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Downtown musicians propose self-regulation

Downtown musicians propose self-regulation


November 22, 2002
Sentinel staff writer

SANTA CRUZ -- Fiddlers and folkies, jugglers and punk-rock cellists
are taking the law into their own hands.
Tired of outside attempts to solve their troubles, local street artists
plan to form a self-policing, self-regulating Busker’s Guild downtown.
The guild would provide conflict resolution and develop a set of
ground rules for street performers, supporters say. They say the guild
would interact with merchants and serve as a lobbying group.
Local musician Coleen Douglas has compiled about a dozen names
and e-mail addresses of people who want to take part. “If you want
musicians to regulate themselves, it’ll be a lot cheaper, and more
successful, than a (government) permit system.”
She was referring to a recent proposal to give street musicians ID
cards exempting them from space restrictions if they agree to comply
with a list of city rules such as not blocking storefronts and
dispersing crowds if they get out of hand.
Local leaders seem supportive of the guild concept. Two council
members, Emily Reilly and Ed Porter, asked for input on guilds during a
Tuesday night downtown issues meeting after unveiling the permitting
The permit idea is controversial among street musicians. At the
Tuesday meeting, a few said it was an attempt to regulate creativity.
Porter said permits would let musicians know what is expected of
them but “would not be a means to jury performance.”
One musician, Bruce Engelhardt, said he supports permits, “because it
might be beneficial to both groups if musicians of good quality perform
with minimal obstruction.” But Engelhardt, who plays in clubs as well
as on the avenue, also thinks the guild is a great idea that could
protect street musicians, and encourage them to work with
The catalyst for all this discussion was a set of stricter downtown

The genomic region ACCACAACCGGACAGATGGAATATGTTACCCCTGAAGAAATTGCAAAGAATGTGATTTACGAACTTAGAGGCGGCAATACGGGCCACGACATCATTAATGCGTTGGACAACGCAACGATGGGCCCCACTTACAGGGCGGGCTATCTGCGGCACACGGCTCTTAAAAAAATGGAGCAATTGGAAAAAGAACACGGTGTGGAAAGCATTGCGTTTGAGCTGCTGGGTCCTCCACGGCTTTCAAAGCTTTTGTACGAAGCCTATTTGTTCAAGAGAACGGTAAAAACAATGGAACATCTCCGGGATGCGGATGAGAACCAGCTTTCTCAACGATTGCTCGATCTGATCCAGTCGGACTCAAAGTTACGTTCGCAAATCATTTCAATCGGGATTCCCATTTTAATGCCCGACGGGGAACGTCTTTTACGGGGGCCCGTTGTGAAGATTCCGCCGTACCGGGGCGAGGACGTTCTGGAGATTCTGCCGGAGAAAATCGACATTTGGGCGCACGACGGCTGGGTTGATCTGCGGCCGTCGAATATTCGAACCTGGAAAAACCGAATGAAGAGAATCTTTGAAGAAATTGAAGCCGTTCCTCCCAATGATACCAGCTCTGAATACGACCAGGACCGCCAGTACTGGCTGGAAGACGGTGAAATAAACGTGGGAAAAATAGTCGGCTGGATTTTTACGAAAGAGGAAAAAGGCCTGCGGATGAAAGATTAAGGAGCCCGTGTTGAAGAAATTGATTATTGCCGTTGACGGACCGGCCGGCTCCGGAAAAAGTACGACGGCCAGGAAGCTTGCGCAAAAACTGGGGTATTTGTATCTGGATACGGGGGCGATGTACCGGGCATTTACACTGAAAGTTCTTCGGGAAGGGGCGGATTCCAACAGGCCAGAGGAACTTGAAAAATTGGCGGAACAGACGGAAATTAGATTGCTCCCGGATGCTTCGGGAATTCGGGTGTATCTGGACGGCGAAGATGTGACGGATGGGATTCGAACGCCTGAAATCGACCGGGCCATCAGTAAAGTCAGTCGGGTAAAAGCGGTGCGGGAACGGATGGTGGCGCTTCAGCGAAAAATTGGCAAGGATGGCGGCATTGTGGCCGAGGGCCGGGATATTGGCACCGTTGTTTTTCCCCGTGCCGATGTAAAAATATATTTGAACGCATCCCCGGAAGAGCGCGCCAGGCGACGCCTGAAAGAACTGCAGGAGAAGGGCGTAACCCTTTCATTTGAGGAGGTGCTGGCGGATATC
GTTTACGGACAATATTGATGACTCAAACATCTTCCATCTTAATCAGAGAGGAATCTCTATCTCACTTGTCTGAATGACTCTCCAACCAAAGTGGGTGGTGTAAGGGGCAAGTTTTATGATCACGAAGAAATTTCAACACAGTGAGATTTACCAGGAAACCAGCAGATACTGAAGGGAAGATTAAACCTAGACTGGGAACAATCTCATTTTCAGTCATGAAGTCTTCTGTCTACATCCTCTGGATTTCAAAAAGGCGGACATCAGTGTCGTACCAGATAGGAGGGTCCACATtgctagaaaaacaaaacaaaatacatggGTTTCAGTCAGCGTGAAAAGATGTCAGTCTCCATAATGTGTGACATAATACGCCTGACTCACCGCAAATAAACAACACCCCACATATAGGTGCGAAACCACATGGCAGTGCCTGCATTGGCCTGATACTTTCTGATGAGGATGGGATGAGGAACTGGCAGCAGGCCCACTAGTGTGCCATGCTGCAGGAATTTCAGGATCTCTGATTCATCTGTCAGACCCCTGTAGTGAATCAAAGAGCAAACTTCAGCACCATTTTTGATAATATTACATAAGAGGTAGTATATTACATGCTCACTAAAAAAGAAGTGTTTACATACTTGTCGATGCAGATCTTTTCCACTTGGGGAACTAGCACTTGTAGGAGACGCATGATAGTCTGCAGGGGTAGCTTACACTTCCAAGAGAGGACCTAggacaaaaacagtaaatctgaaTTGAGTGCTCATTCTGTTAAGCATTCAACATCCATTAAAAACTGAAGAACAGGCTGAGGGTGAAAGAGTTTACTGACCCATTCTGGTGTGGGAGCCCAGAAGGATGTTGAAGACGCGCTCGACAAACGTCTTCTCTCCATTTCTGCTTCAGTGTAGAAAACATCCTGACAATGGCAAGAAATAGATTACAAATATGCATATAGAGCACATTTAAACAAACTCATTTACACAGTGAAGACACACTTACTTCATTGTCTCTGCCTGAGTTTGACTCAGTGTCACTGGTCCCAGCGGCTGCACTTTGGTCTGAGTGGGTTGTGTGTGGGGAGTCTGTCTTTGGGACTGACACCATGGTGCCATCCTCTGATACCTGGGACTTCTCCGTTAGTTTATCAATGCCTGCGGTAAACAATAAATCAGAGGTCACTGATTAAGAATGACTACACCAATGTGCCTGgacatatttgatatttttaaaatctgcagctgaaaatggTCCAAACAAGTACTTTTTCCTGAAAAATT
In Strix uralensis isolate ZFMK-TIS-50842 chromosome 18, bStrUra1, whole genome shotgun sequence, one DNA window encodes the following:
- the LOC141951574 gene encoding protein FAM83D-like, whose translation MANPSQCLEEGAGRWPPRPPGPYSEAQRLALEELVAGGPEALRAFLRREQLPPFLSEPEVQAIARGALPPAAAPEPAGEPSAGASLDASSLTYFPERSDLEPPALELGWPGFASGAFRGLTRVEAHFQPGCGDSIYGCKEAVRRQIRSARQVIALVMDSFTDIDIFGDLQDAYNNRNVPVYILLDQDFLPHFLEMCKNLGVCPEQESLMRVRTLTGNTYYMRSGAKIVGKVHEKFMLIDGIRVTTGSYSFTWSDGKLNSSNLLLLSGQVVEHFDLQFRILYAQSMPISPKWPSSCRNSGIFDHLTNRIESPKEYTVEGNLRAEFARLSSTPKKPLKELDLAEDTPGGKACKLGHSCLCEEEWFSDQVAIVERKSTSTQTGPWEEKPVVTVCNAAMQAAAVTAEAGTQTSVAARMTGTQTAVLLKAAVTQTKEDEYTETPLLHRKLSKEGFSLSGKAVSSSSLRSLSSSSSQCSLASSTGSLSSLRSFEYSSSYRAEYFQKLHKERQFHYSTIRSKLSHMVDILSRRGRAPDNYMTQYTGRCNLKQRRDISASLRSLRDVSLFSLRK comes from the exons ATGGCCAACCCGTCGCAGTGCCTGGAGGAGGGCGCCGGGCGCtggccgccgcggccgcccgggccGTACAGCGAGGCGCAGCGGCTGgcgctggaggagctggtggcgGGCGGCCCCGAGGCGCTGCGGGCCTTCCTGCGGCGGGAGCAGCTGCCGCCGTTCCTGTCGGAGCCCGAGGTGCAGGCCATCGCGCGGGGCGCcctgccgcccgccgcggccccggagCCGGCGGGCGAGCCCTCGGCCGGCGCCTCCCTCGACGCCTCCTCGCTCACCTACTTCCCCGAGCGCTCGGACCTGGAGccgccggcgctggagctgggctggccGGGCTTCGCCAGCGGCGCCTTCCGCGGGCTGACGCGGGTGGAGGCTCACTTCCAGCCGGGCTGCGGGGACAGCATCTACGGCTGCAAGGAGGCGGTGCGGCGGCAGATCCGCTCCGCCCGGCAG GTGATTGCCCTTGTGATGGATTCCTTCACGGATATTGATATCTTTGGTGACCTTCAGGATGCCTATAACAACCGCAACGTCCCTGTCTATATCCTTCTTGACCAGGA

rules the council approved in July after many complaints about
aggressive panhandlers, drug sales and harassment. The rules expand
space limits on panhandlers, keeping them 14 feet from kiosks,
benches, crosswalks and storefronts.
Because of language in city laws regarding “display devices,” the
space limits would have affected money-soliciting musicians, too.
Street acts raised such an outcry, however, that the council insisted
the musicians were an “unintended consequence” and voted to
exempt them from the space restrictions, at least until mid-January.
Engelhardt would prefer the city exempt musicians permanently from
the 14-foot setback rule “because people culturally contributing to
downtown should get some recognition, as opposed to (panhandlers)
going down there hoping people will give them something.”
City activists and a number of street artists say exempting musicians
from rules restricting panhandlers raises sticky free-speech issues
that could only be rectified if the City Council rolled back the space
restrictions for everyone.
They also say a permit plan would put musicians in the peculiar
position of applying to practice their right to free expression.
“It’s not morally or ethically acceptable to identify one class of First
Amendment speech and stigmatize another,” activist Thomas Leavitt
Supporters of the guild need to work out the details: How would the
guild address merchant concerns? Would there be any government
oversight? How would the guild rules be enforced?
At least three members of the seven-member Downtown Commission
Thomas Mantel, Julie Shattuck and Sheila Coonerty supported
the self-regulation concept at the commission’s Thursday meeting.
Mantel said musicians should remain exempt from the 14-foot
setbacks at least until they have a chance to show whether
self-regulation works.
“I feel it’s important to put it in the street performer’s hands,” he
The commission will discuss the street-musician permit proposal again
Dec. 2.
Contact Dan White at dwhite (at)


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